|If your lawn is in a bad state and sowing new seed has been unsuccessful, laying a completely new lawn could be the answer. Although it sounds like a major upheaval, if you know what youíre doing, and have helping hands at the ready, it neednít be too stressful and can be achieved in one day. Interested? Read on for the low-down on how to do it!
In most cases, if youíre going to re-lay your lawn, itís probably due to some form of problem. Common problems include poor grass quality or patchy grass, drainage problems or an uneven surface. Replacing the turf will cure the grass quality issues, but if you have poor drainage or an uneven surface, youíll need to sort these out after youíve removed the old grass and before you re-lay the new turf.
In the case of drainage, if youíre aware of water that wonít drain away properly (particular if you have soil rich with clay), then you can improve the situation by digging a pit, filling it will small stones and grit, and the putting the topsoil back on. If the level is an issue, youíll need to spend time raking the surface, removing any big stones, levelling bumpy areas and generally making it much flatter.
Buying New Turf
When your surface is ready, you can start to work out how much turf you need for your new lawn. Youíll need to measure the length and width of the space, then multiply the figures together to give you the total area. Itís worth noting that many turf suppliers sell it in square metre rolls, so you may have to convert your measurements before putting in your order. As a guide, 100cm is equal to 1m and 10000cm2 is equal to 1m2. Remember, that youíll often need to cut pieces of turf off when laying it, so always order a bit than youíll need so youíre not left short.
Turf can be purchased from garden centres or nurseries, but you will usually have to order it in advance. Before you purchase the turf, make sure you unroll a few pieces and check it first to ensure the grass is green and healthy. If it looks yellow, or the turf falls apart as you unroll it, then itís not worth buying.
The Turf Laying Process
Before you start laying your new turf, make sure the area has been cleared of old grass, roots, weeds and stones, and the topsoil has been dug over. Keep in mind that the eventual height of the lawn will be slightly higher than any paths around it, so donít worry about removing soil. To ensure the space is level, tie on end of a piece of string around a brick, put it on top of another brick and do the same with the other end of string. Then get a spirit level and hold it against the line of string to check the level.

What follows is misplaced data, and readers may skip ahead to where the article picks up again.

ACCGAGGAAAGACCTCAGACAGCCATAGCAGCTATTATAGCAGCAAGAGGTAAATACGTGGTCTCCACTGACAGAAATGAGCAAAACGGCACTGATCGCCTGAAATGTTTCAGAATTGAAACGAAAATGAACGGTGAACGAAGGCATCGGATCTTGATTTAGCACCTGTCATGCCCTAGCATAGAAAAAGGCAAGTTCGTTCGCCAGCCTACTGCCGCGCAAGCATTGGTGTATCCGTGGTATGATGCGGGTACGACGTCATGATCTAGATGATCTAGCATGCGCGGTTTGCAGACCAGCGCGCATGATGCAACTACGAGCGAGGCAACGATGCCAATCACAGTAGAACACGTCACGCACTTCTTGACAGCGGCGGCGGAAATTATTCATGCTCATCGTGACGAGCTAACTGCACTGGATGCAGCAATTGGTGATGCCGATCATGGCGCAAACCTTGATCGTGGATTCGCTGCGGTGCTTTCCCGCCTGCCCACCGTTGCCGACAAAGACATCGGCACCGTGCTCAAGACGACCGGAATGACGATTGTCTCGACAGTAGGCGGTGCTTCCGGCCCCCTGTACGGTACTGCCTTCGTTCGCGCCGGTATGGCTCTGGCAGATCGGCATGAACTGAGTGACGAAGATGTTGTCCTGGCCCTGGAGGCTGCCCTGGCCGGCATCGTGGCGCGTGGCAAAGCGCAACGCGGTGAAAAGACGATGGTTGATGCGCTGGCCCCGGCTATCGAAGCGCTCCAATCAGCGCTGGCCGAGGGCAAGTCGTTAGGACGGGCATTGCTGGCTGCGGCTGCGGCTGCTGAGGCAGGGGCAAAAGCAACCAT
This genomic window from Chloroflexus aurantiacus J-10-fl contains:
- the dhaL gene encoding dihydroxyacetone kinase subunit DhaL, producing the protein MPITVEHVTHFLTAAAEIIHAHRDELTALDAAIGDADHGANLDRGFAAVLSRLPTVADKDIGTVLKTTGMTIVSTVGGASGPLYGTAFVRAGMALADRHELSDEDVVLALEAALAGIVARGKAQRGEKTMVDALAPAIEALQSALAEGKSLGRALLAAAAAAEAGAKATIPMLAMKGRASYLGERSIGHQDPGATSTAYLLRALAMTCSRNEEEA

When youíre sure that the surface is level, make the soil base firm by gently walking all over it with little steps. Having several people involved is handy, especially if the area is large. Next, give the soil a quick rake. Now itís time to start laying your turf.
If possible, begin in a corner, where youíve got a straight line to guide you Ė otherwise, use your string line. Unroll the first piece of turf and lie it down on the surface of the soil. As you put the subsequent pieces of turf down, lift the end of the last piece and the new piece and tuck them in together to provide a good look and prevent any gaps. Rather than walking on the grass just yet, lay wooden boards down and stand on those.
When each row is laid, gently tap the top of the turf with the underside of your take to remove any air gaps. As you start on subsequent rows, try and stagger the starting points, so that the joins of each line donít meet, and cut off an excess turf with a knife. Once youíre into the rhythm of laying turf, it shouldnít take too long to fully lay a new lawn.
In the next few days, remember to ensure that the grass remains healthy by giving it a water, especially if thereís been no rain. Ideally, itís best not to walk all over the newly laid grass for a few days and you should only start cutting it when it really needs it. Now, all you need to do is enjoy your new lawn!